Early in the 2012 presidential cycle, Jonah Goodhart had already fielded calls from both the Obama and Romney campaigns. They wanted to know what Moat—the online analytics company Goodhart founded—could offer as far as tracking when and where the opponent was placing online ads.

Neither campaign ended up using any of Moat’s paid analytic and tracking options, and despite how far political campaigns have come in terms of analytics, their limited entreaties exposed a lasting shortcoming for Goodhart.

“I think the campaigns are extremely focused on direct response and so look at everything through that lens, as opposed to a brand awareness focus,” says Goodhart, whose company acts as a sort of search engine for online display ads. “A great example is the contribution emails many of us get, which are continually looking to drive clicks and direct donations. This is not a negative comment on that strategy, it’s just pointing out that they don’t seem to focus on the brand effect of their ads.”

Moat offers advanced ad analytics in an attempt to move clients beyond clicks and clickthrough rates (CTRs)—a level of analysis Goodhart says campaigns would be smart to embrace sooner rather than later. It’s something brand marketers have already come around to.

Take a company like Proctor & Gamble. The majority of its sales are offline, so a web ad might not result in a click or online purchase. But that doesn’t mean a viewer didn’t go out and purchase one of the company’s products because of the ad. In that case, you need a different metric to gauge whether or not that ad was truly effective.

Let’s apply that to campaigns. Picture advanced metrics tying political ads to the size of donations or even polling numbers. What if you were able to quantify which aspects of an online ad pushed donors to give more? Or, better yet, what if you could connect online efforts to shifts in the polls? That might be a little ambitious at the moment, says Goodhart, but that’s exactly where he thinks things are headed.

Out With the Old
After the 2012 cycle, there’s no question that fully-integrated digital teams are in. Well run campaigns understand the need for digital efforts that work with and boost the efficiency of all other aspects of the operation. The challenge is finding the right analytics to help achieve the end goal.

The most widely accepted language of persuasion is spoken by media strategists and media buyers. Gross rating points (GRPs), cost per impression (CPM), reach and frequency—all concepts strategists can easily wrap their brains and their media plans around. But how to better quantify reach and frequency online? How about clicks and measures of online engagement?

We’ve come a long way in eight years, says Nicco Mele, who helped chart the course of former Vermont Gov. Howard Dean’s 2004 online effort. Even back then, it was easy enough to talk in terms of CTRs, open rates, average gifts and frequency of gifts as it related to the online fundraising operation.

The metrics were employed around email acquisition and conversion—deciphering what prompted supporters to give. Fast forward to the past two election cycles and the Obama campaign has taken fundraising analytics much further by introducing more sophisticated testing and evaluation in the form of email list segmentation.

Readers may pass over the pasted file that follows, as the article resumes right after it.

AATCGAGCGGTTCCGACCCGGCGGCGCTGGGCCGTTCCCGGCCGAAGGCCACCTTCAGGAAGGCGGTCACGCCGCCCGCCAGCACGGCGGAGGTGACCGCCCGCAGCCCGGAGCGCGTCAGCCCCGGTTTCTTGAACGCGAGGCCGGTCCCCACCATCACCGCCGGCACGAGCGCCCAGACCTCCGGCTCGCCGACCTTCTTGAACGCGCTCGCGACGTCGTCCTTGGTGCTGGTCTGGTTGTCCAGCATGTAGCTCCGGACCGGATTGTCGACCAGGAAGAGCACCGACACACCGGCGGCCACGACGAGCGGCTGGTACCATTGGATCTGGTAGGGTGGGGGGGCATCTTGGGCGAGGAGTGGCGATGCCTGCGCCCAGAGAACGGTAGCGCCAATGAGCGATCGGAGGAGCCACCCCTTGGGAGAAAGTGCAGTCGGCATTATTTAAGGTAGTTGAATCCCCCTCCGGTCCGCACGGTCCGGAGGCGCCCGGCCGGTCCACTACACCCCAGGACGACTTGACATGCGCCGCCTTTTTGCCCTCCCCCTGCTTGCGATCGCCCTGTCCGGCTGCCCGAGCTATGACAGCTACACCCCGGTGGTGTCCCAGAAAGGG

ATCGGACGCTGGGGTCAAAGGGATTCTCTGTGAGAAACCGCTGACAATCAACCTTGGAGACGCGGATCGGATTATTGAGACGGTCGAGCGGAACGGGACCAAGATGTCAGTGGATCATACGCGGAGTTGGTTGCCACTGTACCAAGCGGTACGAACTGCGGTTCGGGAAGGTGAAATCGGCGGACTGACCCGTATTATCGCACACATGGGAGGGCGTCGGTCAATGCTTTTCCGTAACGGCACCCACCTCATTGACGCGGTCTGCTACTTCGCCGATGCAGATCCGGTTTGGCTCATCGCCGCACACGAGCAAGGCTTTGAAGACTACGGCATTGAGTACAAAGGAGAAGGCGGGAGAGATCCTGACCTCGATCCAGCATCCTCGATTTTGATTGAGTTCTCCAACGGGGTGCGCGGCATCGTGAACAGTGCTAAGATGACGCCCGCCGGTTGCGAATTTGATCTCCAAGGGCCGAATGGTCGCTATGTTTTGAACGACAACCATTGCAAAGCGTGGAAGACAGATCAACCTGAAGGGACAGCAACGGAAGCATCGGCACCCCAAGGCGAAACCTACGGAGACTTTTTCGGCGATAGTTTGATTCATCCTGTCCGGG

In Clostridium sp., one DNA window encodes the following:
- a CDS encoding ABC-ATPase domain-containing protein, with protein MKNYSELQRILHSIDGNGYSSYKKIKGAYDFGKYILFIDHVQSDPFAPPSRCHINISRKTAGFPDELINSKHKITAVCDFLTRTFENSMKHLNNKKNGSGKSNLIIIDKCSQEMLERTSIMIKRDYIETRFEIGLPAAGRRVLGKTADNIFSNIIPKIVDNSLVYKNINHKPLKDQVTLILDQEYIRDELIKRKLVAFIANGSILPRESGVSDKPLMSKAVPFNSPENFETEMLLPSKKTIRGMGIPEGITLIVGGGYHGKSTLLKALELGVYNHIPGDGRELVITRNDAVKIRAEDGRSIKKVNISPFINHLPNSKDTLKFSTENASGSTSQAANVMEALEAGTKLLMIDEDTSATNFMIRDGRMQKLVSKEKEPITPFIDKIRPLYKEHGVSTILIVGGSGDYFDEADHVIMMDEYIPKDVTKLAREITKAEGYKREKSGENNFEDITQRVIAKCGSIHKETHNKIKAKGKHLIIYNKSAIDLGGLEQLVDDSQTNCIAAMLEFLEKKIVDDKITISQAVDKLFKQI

The real problem says Mele, is that the Internet is great at raising money for campaigns but really bad at persuading undecided voters, and that’s where the metrics need work.

“The Internet is really well understood for fundraising. It’s well understood for GOTV and field,” Mele says. “It’s not well understood for persuasion. That’s the Holy Grail. That’s what we’ve got to figure out.”

Online, the ad cost per thousand views is irrelevant, says Mele, but that’s where viewership is increasingly headed. In September of last year, Targeted Victory teamed up with SAY Media, Chong & Koster and pollsters Neil Newhouse and Thomas Eldon to study the media consumption habits of voters. They found that 31 percent of likely voters hadn’t watched live TV the week prior. That number was closer to 40 percent in the swing state of Ohio.

“Until we [create an ideal representation of persuasiveness online], reach and frequency are pretty important,” Mele says.

In With the New
For Goodhart, reach is only a valuable online metric if it can be identified as effective reach. The level of attention paid to any given website varies by ZIP code, and the level of attention paid to any given ad on a webpage varies by placement. Every detail matters, and analytics prove it.

For campaigns, it starts by being responsive, says Colin Delany of epolitics.com. If you are “running Google ads or Facebook ads but not allocating resources to the ones doing well or seeing where the message is resonating,” then you’re doing it wrong, Delany says.

Moat pushes advertisers and publishers to look past traditional metrics like CTRs. The average CTR for a web ad is somewhere in the ballpark of .03, but Goodhart believes there’s value to many ads even if no one’s clicking. CTRs may fit the direct-response world, but they’re limiting. Instead, Moat tracks mouse-overs and measures how long it takes for a user to click or scroll away—essentially gauging an ad’s effectiveness within its surroundings.